The following epitaph was placed on Janie's burial marker:

Sarah J. Wife of James W. Johnson
Born Mar 13, 1861
Died Nov 10, 1898

A loving wife, A mother dear
A faithfull friend Lies burried here.


The only occupation practiced by Janie was that of a domestic housewife, however, she was proficient in quilting, knitting and wrote poetry.

Janie's maiden name was Anderson although some records indicate that her name was Duncan and Donovan. It is also doubtful that she had been married prior to her betrothal to Johnson. In later years, her son, Murray California Johnson, would travel to Caruthersville, Missouri in Pemiscot County to "visit family." It is believed that it was the family of his mother, Sarah Jane Anderson, he visited.

Based on family history, in the spring of 1899, Jim, a widower, approach the homestead of a neighbor in the West Line community whose name was Henry Dempsey Clark. Jim told Clark that he wanted to marry his twenty-four year old daughter, Dempsey Tennessee. Clark reminded Jim that there was a significant age difference between Jim and Dempsey; Jim was thirty-eight years old. "However," Clark explained, "if you will wait one year and Dempsey is willing, I will allow the marriage."

Jim told Clark that he needed a wife and mother for his children "now, not a year from now."

At that, Dempsey, who had been listening from inside the cabin, stepped out to tell her father that she would marry Jim immediately. On 01 Mar 1899, Dempsey Tennessee Clark and James William Johnson were married in a religious ceremony in Sevier Co., AR (De Queen). Officiating the wedding was a mysterious minister whose name was Robert Alford.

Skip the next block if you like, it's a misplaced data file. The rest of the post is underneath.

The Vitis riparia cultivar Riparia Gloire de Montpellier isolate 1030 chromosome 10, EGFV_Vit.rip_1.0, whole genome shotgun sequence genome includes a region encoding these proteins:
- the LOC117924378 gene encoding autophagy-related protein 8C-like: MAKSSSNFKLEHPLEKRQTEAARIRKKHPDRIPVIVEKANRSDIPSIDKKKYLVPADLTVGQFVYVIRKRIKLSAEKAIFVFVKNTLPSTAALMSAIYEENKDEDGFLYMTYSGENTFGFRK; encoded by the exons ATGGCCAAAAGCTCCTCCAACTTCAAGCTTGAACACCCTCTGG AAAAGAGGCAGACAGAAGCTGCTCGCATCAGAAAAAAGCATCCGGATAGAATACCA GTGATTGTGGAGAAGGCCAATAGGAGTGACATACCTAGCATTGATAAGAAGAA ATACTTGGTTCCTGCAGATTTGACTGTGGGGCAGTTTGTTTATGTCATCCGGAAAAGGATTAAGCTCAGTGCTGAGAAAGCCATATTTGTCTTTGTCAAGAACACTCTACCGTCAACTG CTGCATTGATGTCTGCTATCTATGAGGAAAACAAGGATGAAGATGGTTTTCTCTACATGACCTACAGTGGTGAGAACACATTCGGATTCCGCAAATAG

The daughter of Priscillar and Henry Dempsey Clark, Dempsey Tennessee Clark was born on 10 Sep 1874 in Louisiana and died on 24 Jun 1914 in Sevier Co., AR (West Line) at the age of thirty-nine. She was killed in a buggy accident that broke her neck and was buried in the West Line Cemetery in the County of her death.

Dempsey's parents were from Mississippi and she had three older siblings: Sarah, Lucretia and Jesse. Sarah Clark was born in 1853 in Mississippi and married W.F. Ward in 1880; Lucretia Clark was born in 1858 in Mississippi and married Louis Jones; W. Jesse Clark was born on 23 Sep 1871 in Mississippi and died on 01 Apr 1894 in Sevier Co., AR (West Line) at the age of twenty-two. He was buried at the West Line Cemetery in the County of his death.

On 05 Apr 1900, Jim and Dempsey had their first child of six, Lois Dempsey Johnson. In that same year, Jim, Dempsey, Charlie and Murray were enumerated in the 1900 U.S. Federal Population Census for Sevier Co., AR (Buckhorn Township).

In the latter part of that year, a commercial photograph was made of the children, including: Charlie, Murray, Jane and Lois. The next year another family photograph, not including Jim, was made. In the 1901 commercial photograph was Charlie, Murray, Jane, Lois and Dempsey Tennessee. Except on rare occasions, Jim seldom allowed himself to be photographed.

Jim paid real estate taxes in 1901 and 1902 in Sevier County, AR.

On 15 Jul 1902, a son, Timothy Toy Johnson, was born to Jim and Dempsey. In the same year, the family moved to a larger home in Chapel Hill, near De Queen, Arkansas.

On 19 May 1903, Jim bought land from the U.S. Government and on 11 Oct 1904, another son, Robert Henry Johnson, was born to Jim and Dempsey. On 13 Mar 1905, Jim bought more land from the Government and on 11 Sep 1906, a daughter, Allie Mae Johnson, was born.